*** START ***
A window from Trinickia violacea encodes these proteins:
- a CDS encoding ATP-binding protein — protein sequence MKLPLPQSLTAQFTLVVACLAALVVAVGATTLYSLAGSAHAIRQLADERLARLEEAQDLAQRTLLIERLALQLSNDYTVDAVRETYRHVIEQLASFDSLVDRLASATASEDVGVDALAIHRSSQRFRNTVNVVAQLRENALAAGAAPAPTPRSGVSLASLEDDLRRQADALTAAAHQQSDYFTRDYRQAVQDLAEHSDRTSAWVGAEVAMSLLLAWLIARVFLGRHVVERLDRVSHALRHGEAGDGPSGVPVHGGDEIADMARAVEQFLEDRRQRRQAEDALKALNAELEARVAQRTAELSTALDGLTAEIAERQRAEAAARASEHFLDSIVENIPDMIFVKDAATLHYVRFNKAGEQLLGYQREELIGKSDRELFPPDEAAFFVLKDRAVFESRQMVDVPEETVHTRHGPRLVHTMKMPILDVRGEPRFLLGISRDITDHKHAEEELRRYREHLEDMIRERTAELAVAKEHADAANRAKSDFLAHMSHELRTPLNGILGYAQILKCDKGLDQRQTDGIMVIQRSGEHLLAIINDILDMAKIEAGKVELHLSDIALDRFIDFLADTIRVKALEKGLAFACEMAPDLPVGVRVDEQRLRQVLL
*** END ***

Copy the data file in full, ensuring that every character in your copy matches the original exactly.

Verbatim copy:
A window from Trinickia violacea encodes these proteins:
- a CDS encoding ATP-binding protein — protein sequence MKLPLPQSLTAQFTLVVACLAALVVAVGATTLYSLAGSAHAIRQLADERLARLEEAQDLAQRTLLIERLALQLSNDYTVDAVRETYRHVIEQLASFDSLVDRLASATASEDVGVDALAIHRSSQRFRNTVNVVAQLRENALAAGAAPAPTPRSGVSLASLEDDLRRQADALTAAAHQQSDYFTRDYRQAVQDLAEHSDRTSAWVGAEVAMSLLLAWLIARVFLGRHVVERLDRVSHALRHGEAGDGPSGVPVHGGDEIADMARAVEQFLEDRRQRRQAEDALKALNAELEARVAQRTAELSTALDGLTAEIAERQRAEAAARASEHFLDSIVENIPDMIFVKDAATLHYVRFNKAGEQLLGYQREELIGKSDRELFPPDEAAFFVLKDRAVFESRQMVDVPEETVHTRHGPRLVHTMKMPILDVRGEPRFLLGISRDITDHKHAEEELRRYREHLEDMIRERTAELAVAKEHADAANRAKSDFLAHMSHELRTPLNGILGYAQILKCDKGLDQRQTDGIMVIQRSGEHLLAIINDILDMAKIEAGKVELHLSDIALDRFIDFLADTIRVKALEKGLAFACEMAPDLPVGVRVDEQRLRQVLL